Forum changes: Editing of posts has been turned off until further notice.
Started by Sean P. Fannon, November 29, 2005, 02:25:34 PM
QuoteCan you explain, if at all, how this changes the relationship to retailers or distributors? From the retailer side, there's no real incentive to try to stock POD games, and from the consumer side, there's no reason to pay extra for those games when they could be ordered via Lulu, RPGNow, etc. I don't see how any of the current traditional distributors have something extra to contribute in either side.As far as I can tell, this isn't any change from what is currently served by the market.
QuoteOne issue you don't discuss here is the cost of POD printing. You acknowledge that POD costs are high, but don't really answer how to solve that issue. Presumably, if the Distributor does POD printing in-house, or partners with a POD service, it would cut the cost some. But I'm not sure if it will cut it enough.
QuoteAnother issue to consider is what type of POD printing you're talking about. I'm sure you're aware of the difference between "true" POD (books are printed one by one when ordered) and "short-run" POD (books are ordered in batches of 100-500 or so). "True" POD is really expensive. That's possible when selling direct. So what if printing costs 30-40% of the cover? That still leaves 60-70%. But in the 3-tier system, when the publisher only keeps 40%, that's a killer. Even if you can get the cost down to 20%, that's not leaving a whole lot for the publisher.
QuoteI believe you can get the cost of "short-run" books within a manageable percentage, but short-run books have most of the disadvantages as traditional printing. You still have to front money (though not as much), which means you have to worry whether the book will sell or not. You have also to worry about warehousing (though again, not as much).
QuoteOn one hand, you attest that customers overwhelming want books. I agree. But the above passage seems to fingerpoint at PDFs for cutting retailers and distributors out of a major revenue stream. It doesn't gel. Either customers are primarily buying books and PDFs are a minor side gig for the rpg publishing industry, or PDFs are the wave of the future. If PDF technology is adopted by the consumer, I don't think that printing is an issue. People who want PDFs will want them for their virtues not their flaws.
QuoteBut all this also dances around the idea of this downward spiral you mention. How is a POD production model controlled by distribution -- who many of us see as the choking vine in the industry -- going to reinvigorate the process of buying and selling rpgs? How is introducing more product into an already saturated industry going to help get kids to stores to play and buy games? I dunno man. This model seems like you're centralizing production and distribution which has historically proven to be bad.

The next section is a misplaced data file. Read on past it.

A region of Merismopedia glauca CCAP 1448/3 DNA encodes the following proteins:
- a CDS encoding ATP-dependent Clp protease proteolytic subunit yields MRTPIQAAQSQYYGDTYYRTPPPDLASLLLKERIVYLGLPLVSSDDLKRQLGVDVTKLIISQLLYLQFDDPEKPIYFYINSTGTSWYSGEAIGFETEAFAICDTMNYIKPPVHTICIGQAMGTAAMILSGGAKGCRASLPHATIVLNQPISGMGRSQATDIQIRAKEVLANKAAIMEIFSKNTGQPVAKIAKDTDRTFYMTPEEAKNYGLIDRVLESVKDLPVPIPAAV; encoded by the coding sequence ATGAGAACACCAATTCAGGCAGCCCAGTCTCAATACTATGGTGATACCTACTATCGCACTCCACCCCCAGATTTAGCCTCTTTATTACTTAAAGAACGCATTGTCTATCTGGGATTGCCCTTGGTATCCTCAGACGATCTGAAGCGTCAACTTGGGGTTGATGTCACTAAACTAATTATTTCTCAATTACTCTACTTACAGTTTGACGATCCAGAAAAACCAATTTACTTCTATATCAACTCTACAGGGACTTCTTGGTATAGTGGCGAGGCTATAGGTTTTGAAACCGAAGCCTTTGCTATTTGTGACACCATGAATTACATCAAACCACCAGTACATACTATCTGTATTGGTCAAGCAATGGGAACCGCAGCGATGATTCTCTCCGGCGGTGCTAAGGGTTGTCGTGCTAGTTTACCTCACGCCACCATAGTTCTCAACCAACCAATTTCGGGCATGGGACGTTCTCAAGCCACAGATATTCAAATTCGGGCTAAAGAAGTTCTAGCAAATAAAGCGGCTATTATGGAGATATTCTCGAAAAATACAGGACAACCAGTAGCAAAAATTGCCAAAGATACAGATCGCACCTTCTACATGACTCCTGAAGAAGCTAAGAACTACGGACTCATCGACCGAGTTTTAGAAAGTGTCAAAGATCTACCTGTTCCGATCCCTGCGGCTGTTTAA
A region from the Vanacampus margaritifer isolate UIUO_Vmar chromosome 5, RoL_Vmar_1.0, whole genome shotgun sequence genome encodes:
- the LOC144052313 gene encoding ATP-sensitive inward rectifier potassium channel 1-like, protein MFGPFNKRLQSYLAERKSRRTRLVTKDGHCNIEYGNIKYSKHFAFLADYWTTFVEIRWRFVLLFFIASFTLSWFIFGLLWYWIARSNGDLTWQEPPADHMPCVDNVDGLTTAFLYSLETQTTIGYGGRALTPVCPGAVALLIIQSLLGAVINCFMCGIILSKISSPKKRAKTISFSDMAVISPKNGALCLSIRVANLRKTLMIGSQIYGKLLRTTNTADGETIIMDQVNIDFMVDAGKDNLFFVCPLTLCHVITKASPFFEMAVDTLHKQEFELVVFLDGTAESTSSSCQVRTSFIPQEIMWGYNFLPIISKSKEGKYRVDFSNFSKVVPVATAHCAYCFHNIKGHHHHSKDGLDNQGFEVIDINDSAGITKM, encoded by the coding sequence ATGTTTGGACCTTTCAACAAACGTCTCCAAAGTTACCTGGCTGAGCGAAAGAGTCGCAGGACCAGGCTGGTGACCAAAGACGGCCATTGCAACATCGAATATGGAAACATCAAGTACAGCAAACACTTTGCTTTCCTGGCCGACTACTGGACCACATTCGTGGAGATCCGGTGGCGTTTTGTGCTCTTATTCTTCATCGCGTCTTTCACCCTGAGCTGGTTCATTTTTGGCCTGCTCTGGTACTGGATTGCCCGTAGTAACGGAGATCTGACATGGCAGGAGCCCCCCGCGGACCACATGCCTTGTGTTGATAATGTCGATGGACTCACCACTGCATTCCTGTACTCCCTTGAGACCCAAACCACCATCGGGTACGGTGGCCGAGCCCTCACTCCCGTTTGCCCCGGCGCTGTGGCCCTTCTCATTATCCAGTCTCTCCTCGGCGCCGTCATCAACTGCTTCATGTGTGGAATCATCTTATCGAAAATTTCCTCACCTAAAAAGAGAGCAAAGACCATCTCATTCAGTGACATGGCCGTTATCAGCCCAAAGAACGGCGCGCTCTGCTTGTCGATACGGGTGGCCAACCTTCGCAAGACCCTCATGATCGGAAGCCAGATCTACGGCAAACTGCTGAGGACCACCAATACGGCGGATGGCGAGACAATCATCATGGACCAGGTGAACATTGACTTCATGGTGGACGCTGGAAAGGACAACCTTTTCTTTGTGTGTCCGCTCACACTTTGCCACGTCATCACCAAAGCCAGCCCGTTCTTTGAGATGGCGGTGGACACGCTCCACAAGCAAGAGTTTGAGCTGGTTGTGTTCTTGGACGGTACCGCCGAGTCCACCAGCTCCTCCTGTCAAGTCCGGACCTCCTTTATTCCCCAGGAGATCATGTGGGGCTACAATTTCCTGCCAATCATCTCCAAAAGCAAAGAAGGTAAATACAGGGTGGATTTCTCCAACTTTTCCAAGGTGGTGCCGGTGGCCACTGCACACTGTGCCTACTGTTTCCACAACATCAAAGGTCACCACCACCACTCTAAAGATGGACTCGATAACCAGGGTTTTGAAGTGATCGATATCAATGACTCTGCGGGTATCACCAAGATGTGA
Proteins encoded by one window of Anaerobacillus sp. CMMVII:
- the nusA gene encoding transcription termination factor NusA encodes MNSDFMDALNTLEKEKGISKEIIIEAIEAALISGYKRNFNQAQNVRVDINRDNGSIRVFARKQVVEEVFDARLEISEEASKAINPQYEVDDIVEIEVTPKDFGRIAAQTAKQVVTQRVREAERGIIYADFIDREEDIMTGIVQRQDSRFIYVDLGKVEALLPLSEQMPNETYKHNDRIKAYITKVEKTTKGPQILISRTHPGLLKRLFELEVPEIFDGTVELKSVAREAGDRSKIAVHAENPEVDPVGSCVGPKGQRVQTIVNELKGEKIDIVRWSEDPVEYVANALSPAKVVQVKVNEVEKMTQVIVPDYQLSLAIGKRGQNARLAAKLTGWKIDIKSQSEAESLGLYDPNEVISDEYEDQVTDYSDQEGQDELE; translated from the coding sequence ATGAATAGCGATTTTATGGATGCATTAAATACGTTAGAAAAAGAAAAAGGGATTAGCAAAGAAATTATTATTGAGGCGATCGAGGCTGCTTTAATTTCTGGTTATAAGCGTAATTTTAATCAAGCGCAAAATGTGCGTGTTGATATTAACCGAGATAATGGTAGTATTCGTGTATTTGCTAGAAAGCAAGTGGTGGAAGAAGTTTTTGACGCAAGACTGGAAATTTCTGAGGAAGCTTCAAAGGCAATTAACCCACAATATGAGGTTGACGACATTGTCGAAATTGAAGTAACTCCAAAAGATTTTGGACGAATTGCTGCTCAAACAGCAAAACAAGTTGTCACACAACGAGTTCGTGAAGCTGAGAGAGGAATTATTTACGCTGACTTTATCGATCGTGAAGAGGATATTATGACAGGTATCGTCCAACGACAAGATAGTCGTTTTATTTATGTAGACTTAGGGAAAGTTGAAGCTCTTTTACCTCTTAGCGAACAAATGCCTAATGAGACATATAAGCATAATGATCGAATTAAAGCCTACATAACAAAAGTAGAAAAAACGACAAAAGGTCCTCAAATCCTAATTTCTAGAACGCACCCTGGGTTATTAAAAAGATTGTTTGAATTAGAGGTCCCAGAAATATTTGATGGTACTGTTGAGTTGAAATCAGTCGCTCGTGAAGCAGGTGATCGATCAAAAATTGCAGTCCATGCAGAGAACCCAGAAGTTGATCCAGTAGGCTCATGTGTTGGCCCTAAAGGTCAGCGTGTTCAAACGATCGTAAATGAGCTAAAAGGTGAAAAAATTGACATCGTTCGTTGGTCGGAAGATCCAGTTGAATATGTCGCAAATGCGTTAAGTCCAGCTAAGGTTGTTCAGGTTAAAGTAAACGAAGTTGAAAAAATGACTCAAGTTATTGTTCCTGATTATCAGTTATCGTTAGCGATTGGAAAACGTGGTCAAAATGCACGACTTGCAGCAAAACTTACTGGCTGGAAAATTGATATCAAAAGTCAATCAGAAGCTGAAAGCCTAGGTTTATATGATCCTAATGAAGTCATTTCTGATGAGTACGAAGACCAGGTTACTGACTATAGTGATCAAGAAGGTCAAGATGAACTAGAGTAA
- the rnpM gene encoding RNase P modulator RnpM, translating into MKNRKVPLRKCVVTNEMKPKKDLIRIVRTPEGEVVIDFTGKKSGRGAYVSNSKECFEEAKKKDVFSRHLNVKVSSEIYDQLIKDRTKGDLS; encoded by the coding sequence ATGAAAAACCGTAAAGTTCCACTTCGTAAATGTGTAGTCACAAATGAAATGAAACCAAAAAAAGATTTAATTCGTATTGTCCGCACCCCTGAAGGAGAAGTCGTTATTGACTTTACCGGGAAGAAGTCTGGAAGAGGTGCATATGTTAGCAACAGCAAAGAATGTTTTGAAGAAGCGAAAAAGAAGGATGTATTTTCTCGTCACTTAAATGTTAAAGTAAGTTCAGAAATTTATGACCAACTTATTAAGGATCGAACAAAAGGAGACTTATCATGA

QuoteI think Luke asked a very good, very tough question and I too am very interested how this model you have proposed going to get more people to sit down and play. The current model, which you are just tweaking a bit, isn't putting more butts in the seats. How is shuffling the deck of responsibility in the three tier system going to get more people to buy product, play that shit, and come back for more?
QuoteI say nuke the whole fucking three tier system as it stands right now cause it ain't help'n nobody. Instead we should be looking at how to harness the success of conventions and learn how to export that to the smaller scale, much in the way those crazy fuckers in NYC do it. But that is a whole 'nother topic and I should have kept my mouth shut and started a new thread.
QuoteRemoving the burden of special-ordering every single title directly from the publisher makes ordering indie RPGs much easier on the retailer.
QuoteThe biggest problem I see with this idea is that it's just... an idea. The mechanisms to carry it out aren't in place. I mean sure it would be nice if there was a someone who would serve the function of a distributor (or even a fulfillment house), with in-house POD (if they were any good at it, unlike the RapidPOD fiasco). But I have a hard time picturing anyone here jumping into that sort of thing. And there's not much we can do about it if there's no one ready to step up and carry it out. (And, yeah, RPGnow is experimenting with something sort of like that, but it's looking like it'll proceed at a snail's pace if it works out at all)